Students receive their lunch at Salusbury Primary School in northwest London, June 11, 2014

commentary

(Schools Week)

September 26, 2016

Free School Meals Are Still the Best Measure of Deprivation

Students receive their lunch at Salusbury Primary School in northwest London, June 11, 2014

Photo by Suzanne Plunkett/Reuters

by Alex Sutherland

Every year, the UK government allocates £2.5 billion to state schools to support disadvantaged pupils via the pupil premium. To figure out how to allocate these funds, the government uses free school meal eligibility to measure pupil socioeconomic disadvantage. The idea is that free school meal eligibility is linked to lower pupil achievement, and the additional funding can help state schools to narrow the achievement gap between students who receive free school meals and those who don't.

Yet some within the academic community and government recognise the limitations in using free school meal eligibility as a predictor for pupil achievement. Some have argued that other measures of family background, such as parental education or neighbourhood deprivation, would be more predictive—and would thus be better indicators of pupil deprivation…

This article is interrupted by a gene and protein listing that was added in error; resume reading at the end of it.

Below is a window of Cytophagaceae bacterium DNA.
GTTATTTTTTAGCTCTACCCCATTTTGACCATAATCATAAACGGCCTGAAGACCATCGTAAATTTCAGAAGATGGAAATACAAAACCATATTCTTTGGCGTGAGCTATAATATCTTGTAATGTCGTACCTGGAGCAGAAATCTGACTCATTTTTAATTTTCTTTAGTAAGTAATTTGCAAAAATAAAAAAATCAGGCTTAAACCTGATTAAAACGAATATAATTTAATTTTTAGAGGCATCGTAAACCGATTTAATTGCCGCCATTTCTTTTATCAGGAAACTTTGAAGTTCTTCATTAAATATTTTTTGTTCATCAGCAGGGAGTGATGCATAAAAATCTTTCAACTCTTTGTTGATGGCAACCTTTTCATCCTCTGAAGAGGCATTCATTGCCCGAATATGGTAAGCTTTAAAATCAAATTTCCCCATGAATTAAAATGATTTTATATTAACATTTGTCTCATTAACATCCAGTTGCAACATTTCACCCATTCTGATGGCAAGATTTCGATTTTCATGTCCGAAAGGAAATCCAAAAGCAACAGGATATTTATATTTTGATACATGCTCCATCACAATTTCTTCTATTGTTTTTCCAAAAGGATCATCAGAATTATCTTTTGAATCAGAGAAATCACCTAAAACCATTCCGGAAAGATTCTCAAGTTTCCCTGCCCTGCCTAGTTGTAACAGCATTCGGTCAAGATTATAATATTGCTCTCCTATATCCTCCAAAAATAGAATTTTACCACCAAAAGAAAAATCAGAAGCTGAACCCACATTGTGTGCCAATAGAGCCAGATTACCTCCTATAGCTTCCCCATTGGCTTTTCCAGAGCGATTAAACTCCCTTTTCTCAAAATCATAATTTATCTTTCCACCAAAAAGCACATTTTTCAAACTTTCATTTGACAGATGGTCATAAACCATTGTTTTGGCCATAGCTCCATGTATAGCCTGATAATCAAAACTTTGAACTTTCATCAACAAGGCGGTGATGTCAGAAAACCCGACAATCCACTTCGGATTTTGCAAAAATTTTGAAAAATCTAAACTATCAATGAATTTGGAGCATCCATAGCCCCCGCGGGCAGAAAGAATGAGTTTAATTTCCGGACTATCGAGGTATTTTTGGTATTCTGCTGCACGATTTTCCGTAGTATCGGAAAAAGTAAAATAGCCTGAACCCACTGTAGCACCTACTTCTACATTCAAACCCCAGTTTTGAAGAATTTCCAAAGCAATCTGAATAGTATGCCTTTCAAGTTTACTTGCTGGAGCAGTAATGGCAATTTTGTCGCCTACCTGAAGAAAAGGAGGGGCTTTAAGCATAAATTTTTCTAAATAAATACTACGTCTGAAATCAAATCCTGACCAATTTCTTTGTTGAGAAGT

The remainder of this commentary is available on schoolsweek.co.uk.


Alex Sutherland is the lead author of “Understanding the Factors Associated with Academic Achievement” research project and a research leader at RAND Europe.

This commentary originally appeared on Schools Week on September 26, 2016. Commentary gives RAND researchers a platform to convey insights based on their professional expertise and often on their peer-reviewed research and analysis.